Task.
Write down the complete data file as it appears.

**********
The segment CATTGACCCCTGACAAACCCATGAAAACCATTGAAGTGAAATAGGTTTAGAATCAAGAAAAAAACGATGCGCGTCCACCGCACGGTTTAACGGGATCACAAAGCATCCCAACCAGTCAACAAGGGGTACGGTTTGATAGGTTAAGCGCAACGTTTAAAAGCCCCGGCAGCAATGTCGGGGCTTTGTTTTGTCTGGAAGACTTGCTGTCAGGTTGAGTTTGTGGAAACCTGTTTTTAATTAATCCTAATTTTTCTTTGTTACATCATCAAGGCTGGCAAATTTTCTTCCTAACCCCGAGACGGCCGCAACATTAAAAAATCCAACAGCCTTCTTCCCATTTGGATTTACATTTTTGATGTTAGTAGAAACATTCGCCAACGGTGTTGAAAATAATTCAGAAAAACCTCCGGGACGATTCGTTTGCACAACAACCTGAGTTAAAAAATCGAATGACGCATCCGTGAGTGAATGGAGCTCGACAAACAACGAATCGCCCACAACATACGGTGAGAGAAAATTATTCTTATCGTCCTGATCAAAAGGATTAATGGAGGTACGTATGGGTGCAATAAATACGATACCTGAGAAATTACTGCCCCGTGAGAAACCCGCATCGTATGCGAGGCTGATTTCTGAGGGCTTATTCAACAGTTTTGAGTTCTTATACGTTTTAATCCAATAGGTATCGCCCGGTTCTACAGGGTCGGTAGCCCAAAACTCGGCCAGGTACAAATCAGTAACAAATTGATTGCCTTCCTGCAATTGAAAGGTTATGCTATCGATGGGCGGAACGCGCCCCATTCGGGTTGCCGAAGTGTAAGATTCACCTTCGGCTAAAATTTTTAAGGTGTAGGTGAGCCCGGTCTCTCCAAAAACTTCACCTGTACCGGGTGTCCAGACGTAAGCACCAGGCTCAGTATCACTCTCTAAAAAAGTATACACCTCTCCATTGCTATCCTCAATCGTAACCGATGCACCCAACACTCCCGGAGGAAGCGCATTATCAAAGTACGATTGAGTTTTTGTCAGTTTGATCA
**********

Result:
The segment CATTGACCCCTGACAAACCCATGAAAACCATTGAAGTGAAATAGGTTTAGAATCAAGAAAAAAACGATGCGCGTCCACCGCACGGTTTAACGGGATCACAAAGCATCCCAACCAGTCAACAAGGGGTACGGTTTGATAGGTTAAGCGCAACGTTTAAAAGCCCCGGCAGCAATGTCGGGGCTTTGTTTTGTCTGGAAGACTTGCTGTCAGGTTGAGTTTGTGGAAACCTGTTTTTAATTAATCCTAATTTTTCTTTGTTACATCATCAAGGCTGGCAAATTTTCTTCCTAACCCCGAGACGGCCGCAACATTAAAAAATCCAACAGCCTTCTTCCCATTTGGATTTACATTTTTGATGTTAGTAGAAACATTCGCCAACGGTGTTGAAAATAATTCAGAAAAACCTCCGGGACGATTCGTTTGCACAACAACCTGAGTTAAAAAATCGAATGACGCATCCGTGAGTGAATGGAGCTCGACAAACAACGAATCGCCCACAACATACGGTGAGAGAAAATTATTCTTATCGTCCTGATCAAAAGGATTAATGGAGGTACGTATGGGTGCAATAAATACGATACCTGAGAAATTACTGCCCCGTGAGAAACCCGCATCGTATGCGAGGCTGATTTCTGAGGGCTTATTCAACAGTTTTGAGTTCTTATACGTTTTAATCCAATAGGTATCGCCCGGTTCTACAGGGTCGGTAGCCCAAAACTCGGCCAGGTACAAATCAGTAACAAATTGATTGCCTTCCTGCAATTGAAAGGTTATGCTATCGATGGGCGGAACGCGCCCCATTCGGGTTGCCGAAGTGTAAGATTCACCTTCGGCTAAAATTTTTAAGGTGTAGGTGAGCCCGGTCTCTCCAAAAACTTCACCTGTACCGGGTGTCCAGACGTAAGCACCAGGCTCAGTATCACTCTCTAAAAAAGTATACACCTCTCCATTGCTATCCTCAATCGTAACCGATGCACCCAACACTCCCGGAGGAAGCGCATTATCAAAGTACGATTGAGTTTTTGTCAGTTTGATCA